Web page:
Hungry for Conversation? Meet Talk-o-Truck

The truck modeled after a vintage LeMont, an old French bread truck, is easy to spot. For starters, it’s pink. Not Barbie pink, mind you, but that doesn’t stop women and men alike from inquiring about the vehicle. Conceived in Argentina, imported to Miami, and shipped to Santa Barbara, Talk-o-Truck isn’t actually a truck; without a motor, it’s officially registered as a trailer that has to be towed to get anywhere. And it’s actually not a place to grab your favorite carnitas and beer. 

Talk-o-Truck delivers stories.

A mobile recording studio set to amplify the voices of marginalized people in and around Santa Barbara, Talk-o-Truck is a “safe place where people can share their story,” said Sarah Abrams, executive director of The Starfish Connection.

Trucks - Hungry for Conversation? Meet Talk-o-TruckInside The Starfish Connection Talk-o-Truck | Photo: Maia Hinton

Since officially launching earlier this year, Talk-o-Truck has participated in events such as Earth Day, Mujeres Market for International Women’s Day, and a Mother’s Day event in Paseo Nuevo. The team partners with like-minded, purpose-driven organizations, asking volunteer storytellers to answer questions around a theme. More often than not, one simple question leads to a larger story about hopes, dreams, and life.

The truck is the latest branch of The Starfish Connection, a new nonprofit startup “dedicated to building thriving communities by empowering individuals and fostering connection through crisis funding and community storytelling,” according to their website. “Everyone has a story,” Starfish Connection Founder Virginia Benson Wigle said when we met at the organization’s home office in Old Town Goleta.

Community storytelling and crisis funding might sound like an odd pairing — and even as I sat with the team, it took a second for them to explain the connection — but eventually, it all came back to the story of Wigle and her late husband, John. Virginia and John’s dream had always been to combine their life experiences to foster connection. “The two ideas are so divergent,” adds Abrams, “but are both foundational to Virginia and John.”

Inspired by John’s belief that making a difference for one can impact all, the nonprofit’s name itself stems from an excerpt from John’s favorite Loren Eiseley poem, “The Star Thrower.” Like the poem, the Starfish Connection’s work is all about helping one person at a time. 

“We don’t have a singular purpose, so we can serve any need that meets our criteria,” Abrams said. “It really gives us the opportunity to serve a broad spectrum of people.” 

That, and all within 24 hours of the request, chimes in Wigle.

Yes, you read that right. The truly miraculous thing that happens with this all-female, four-person team is that all decisions are made within 24 hours. That’s truly a testament to their dedication to their core principles: that “everyone is seen, heard, and honored.”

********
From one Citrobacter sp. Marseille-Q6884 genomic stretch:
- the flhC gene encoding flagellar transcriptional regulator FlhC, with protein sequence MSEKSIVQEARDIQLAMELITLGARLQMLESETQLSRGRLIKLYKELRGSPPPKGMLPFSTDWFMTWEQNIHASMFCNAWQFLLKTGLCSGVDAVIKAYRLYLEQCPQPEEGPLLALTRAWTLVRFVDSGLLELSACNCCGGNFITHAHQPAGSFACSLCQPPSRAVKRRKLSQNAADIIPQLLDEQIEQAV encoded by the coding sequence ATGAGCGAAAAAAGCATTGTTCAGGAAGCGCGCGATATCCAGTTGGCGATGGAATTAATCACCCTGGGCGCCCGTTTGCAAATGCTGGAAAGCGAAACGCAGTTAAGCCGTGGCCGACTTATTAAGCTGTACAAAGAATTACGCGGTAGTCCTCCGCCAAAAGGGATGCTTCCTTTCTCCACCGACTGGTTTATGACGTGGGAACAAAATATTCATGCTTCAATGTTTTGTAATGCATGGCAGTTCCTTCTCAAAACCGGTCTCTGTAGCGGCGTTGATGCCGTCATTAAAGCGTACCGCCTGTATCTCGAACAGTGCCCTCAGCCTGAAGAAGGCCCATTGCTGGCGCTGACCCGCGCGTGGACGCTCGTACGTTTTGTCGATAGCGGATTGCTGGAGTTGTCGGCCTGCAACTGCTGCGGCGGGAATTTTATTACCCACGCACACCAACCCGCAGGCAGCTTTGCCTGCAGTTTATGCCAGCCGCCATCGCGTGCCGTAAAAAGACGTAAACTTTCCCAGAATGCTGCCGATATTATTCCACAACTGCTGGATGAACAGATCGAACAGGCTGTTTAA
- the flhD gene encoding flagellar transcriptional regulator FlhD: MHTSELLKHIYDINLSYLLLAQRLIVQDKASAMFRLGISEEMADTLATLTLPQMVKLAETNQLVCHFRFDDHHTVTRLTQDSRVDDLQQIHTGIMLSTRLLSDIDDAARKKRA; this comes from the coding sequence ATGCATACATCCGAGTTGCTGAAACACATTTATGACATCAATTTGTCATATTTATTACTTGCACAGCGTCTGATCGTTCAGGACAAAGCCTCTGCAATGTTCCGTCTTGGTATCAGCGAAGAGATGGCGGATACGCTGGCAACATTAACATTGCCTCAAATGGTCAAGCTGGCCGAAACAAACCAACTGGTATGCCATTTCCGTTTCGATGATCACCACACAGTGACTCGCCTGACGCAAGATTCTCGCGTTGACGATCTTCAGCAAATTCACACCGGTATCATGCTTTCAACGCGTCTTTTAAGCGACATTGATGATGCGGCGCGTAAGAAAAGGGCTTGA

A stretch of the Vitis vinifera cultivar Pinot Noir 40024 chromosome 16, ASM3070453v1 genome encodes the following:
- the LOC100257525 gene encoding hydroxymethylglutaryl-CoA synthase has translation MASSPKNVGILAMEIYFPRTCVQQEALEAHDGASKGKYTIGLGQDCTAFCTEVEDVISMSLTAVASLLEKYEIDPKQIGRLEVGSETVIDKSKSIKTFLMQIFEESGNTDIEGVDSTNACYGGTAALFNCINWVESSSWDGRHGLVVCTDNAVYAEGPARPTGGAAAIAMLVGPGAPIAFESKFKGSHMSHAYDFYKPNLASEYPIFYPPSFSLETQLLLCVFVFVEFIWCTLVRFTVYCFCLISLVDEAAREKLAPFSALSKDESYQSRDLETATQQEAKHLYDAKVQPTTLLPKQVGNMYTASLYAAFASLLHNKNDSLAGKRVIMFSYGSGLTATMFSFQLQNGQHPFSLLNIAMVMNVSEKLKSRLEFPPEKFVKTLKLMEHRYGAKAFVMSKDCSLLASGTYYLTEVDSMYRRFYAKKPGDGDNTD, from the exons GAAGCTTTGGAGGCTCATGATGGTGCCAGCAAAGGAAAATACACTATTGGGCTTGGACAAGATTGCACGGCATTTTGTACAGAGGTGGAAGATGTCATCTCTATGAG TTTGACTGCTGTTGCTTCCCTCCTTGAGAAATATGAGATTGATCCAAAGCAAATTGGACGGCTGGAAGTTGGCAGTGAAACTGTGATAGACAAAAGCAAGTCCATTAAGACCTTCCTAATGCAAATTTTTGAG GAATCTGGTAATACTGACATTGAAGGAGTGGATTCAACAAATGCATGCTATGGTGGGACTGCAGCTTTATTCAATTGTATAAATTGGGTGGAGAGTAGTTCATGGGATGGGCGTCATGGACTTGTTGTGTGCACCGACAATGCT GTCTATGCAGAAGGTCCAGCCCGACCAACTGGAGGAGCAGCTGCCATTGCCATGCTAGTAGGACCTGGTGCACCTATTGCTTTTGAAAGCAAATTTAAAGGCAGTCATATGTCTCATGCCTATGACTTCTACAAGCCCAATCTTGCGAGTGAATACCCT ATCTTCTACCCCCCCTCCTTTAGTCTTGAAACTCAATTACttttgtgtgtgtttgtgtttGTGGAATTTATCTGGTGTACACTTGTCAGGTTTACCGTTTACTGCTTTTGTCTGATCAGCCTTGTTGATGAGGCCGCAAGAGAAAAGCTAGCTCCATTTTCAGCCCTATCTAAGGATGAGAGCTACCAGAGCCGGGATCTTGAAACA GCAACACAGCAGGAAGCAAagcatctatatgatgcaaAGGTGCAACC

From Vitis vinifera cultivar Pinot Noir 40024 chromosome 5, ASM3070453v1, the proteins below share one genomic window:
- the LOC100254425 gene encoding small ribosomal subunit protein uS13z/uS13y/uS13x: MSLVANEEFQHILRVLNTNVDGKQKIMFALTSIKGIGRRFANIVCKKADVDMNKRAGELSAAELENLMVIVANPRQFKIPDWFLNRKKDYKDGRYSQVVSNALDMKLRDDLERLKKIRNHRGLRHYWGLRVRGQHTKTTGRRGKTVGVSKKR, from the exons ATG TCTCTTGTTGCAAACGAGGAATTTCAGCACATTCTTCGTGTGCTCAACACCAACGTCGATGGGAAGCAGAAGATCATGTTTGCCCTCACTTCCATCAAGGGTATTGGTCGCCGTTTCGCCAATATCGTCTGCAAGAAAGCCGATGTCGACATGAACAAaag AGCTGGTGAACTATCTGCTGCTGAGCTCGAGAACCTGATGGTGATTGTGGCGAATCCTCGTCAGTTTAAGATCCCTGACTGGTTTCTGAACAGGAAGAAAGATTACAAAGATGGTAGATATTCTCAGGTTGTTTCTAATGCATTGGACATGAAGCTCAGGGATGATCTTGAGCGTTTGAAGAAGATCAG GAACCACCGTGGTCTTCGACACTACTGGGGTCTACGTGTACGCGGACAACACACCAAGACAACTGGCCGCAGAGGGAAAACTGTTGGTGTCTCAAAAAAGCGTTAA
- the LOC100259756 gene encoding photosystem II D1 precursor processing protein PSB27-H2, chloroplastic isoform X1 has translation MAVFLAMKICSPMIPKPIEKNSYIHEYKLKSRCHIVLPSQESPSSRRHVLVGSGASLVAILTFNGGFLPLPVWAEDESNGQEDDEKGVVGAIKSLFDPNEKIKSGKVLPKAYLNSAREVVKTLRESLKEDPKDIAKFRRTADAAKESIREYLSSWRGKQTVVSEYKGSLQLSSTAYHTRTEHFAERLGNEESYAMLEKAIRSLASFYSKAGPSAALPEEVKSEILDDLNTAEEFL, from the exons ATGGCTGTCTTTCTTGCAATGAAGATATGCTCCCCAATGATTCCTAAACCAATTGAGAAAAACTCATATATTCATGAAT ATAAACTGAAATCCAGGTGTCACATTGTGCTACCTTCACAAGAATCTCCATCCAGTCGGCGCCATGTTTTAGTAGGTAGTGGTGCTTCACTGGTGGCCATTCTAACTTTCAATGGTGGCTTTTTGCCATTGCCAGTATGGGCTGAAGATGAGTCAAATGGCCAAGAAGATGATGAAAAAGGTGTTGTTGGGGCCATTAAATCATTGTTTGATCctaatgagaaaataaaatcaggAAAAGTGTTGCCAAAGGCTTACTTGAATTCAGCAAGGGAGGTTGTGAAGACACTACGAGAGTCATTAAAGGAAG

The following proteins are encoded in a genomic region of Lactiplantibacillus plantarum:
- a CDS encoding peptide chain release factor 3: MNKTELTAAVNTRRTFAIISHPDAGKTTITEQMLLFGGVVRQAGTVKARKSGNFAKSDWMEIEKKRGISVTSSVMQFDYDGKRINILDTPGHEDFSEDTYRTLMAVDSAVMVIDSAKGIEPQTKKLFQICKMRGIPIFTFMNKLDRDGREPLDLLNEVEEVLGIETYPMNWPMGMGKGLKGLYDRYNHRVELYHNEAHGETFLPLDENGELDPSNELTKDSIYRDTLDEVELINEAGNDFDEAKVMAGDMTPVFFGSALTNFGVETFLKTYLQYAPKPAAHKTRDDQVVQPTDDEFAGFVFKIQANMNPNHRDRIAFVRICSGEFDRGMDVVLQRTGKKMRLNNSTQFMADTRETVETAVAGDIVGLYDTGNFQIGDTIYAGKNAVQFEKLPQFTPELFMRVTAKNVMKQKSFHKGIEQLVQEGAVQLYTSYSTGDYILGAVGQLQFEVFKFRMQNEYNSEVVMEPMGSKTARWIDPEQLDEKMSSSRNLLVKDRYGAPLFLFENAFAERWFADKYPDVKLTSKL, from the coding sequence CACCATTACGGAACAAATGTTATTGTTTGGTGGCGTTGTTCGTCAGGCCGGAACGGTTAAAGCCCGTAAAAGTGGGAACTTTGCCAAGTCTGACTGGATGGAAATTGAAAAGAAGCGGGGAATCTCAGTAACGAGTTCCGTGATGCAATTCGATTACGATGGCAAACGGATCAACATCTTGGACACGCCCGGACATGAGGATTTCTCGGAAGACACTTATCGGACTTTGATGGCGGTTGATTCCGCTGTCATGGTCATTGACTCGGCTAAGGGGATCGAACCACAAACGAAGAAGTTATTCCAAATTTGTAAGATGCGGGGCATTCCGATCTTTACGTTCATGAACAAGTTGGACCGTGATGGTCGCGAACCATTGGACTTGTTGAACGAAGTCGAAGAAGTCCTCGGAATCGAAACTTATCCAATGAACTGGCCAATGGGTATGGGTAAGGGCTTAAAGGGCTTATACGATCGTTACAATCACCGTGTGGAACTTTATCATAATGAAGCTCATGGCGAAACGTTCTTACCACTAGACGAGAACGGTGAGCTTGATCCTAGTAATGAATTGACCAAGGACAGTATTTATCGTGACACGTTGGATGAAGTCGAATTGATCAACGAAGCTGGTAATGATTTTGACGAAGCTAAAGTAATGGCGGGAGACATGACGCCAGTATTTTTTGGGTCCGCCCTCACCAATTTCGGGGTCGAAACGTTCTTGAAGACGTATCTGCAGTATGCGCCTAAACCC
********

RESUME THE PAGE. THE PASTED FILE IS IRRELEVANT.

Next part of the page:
The organization’s primary focus is in providing crisis funding to people facing sudden financial crises. In partnering with regional nonprofits (ideally “smaller, community-based nonprofits,” said Abrams), the team is able to identify clients already in the system who are in dire need of immediate assistance.

Trucks - Hungry for Conversation? Meet Talk-o-TruckHelping to build awareness of The Starfish Connection | Photo: Maia Hinton

In their collaborations with local organizations such as Hospice of Santa Barbara, Mental Wellness Center, LEAP, and Hearts Aligned, applications aren’t just vetted upon submission, but are done through the initial step of partnership. “We meet with the partner and we get to know their programs really well,” says Abrams. “[Once] all of that foundational piece is already done, by the time [an application is filled out], they’re relatively certain we’re going to fund it.”

Unlike state-run or federally run programs that might offer one-time assistance or monetary stipends, the Starfish Connection deals directly with the vendor, says Program Coordinator Sophia Lake. From their robust website of testimonials, that can be anything from a grad school payment to securing hospice care. So, if a family needs a comfortable space for their child undergoing chemotherapy, for example, the Starfish Connection will go directly to and buy a sofa. 

“We’re not going to solve the world’s problems by one approved crisis funding application,” Abrams adds, “but for that person receiving it, it’s just a deep breath. And sometimes that deep breath is all [one] needs to pivot, to see clearly, [and] to move forward.”

Like “The Star Thrower,” the Starfish Connection is all about giving just one person at a time a moment to exhale. And when you give someone that moment to breathe, the organization invites everyone back to share their story — whether it’s through their community storytelling project, Our Story Connection, or Talk-o-Truck. “We’d love to hear your story,” says Abrams, “because there’s somebody else just like you.”

Sometimes it’s an act of sharing a story, and sometimes it’s financial support, but the Starfish Connection is all about offering something that’ll transform a life. According to Wigle, “To witness someone’s story, and be in that moment with them, is the biggest gift to give someone.”

Come see the Talk-o-Truck at the Juneteenth block party celebration on Saturday, June 15 from 11 a.m. – 6 p.m. at 100 Gray Avenue in the Funk Zone. See


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